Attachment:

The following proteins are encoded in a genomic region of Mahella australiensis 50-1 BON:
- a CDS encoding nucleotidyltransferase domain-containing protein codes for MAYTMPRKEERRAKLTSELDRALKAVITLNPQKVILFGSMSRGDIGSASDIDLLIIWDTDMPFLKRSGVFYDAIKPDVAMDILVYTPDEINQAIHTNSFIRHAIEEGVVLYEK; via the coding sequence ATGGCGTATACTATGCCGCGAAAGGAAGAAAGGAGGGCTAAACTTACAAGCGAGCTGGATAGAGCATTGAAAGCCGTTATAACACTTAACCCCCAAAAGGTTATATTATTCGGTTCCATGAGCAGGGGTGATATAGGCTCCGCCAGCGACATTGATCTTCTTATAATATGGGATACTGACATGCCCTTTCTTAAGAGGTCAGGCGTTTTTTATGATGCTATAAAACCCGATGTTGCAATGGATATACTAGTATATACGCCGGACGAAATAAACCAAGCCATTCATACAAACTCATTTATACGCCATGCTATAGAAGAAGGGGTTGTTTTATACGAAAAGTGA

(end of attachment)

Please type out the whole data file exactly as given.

The following proteins are encoded in a genomic region of Mahella australiensis 50-1 BON:
- a CDS encoding nucleotidyltransferase domain-containing protein codes for MAYTMPRKEERRAKLTSELDRALKAVITLNPQKVILFGSMSRGDIGSASDIDLLIIWDTDMPFLKRSGVFYDAIKPDVAMDILVYTPDEINQAIHTNSFIRHAIEEGVVLYEK; via the coding sequence ATGGCGTATACTATGCCGCGAAAGGAAGAAAGGAGGGCTAAACTTACAAGCGAGCTGGATAGAGCATTGAAAGCCGTTATAACACTTAACCCCCAAAAGGTTATATTATTCGGTTCCATGAGCAGGGGTGATATAGGCTCCGCCAGCGACATTGATCTTCTTATAATATGGGATACTGACATGCCCTTTCTTAAGAGGTCAGGCGTTTTTTATGATGCTATAAAACCCGATGTTGCAATGGATATACTAGTATATACGCCGGACGAAATAAACCAAGCCATTCATACAAACTCATTTATACGCCATGCTATAGAAGAAGGGGTTGTTTTATACGAAAAGTGA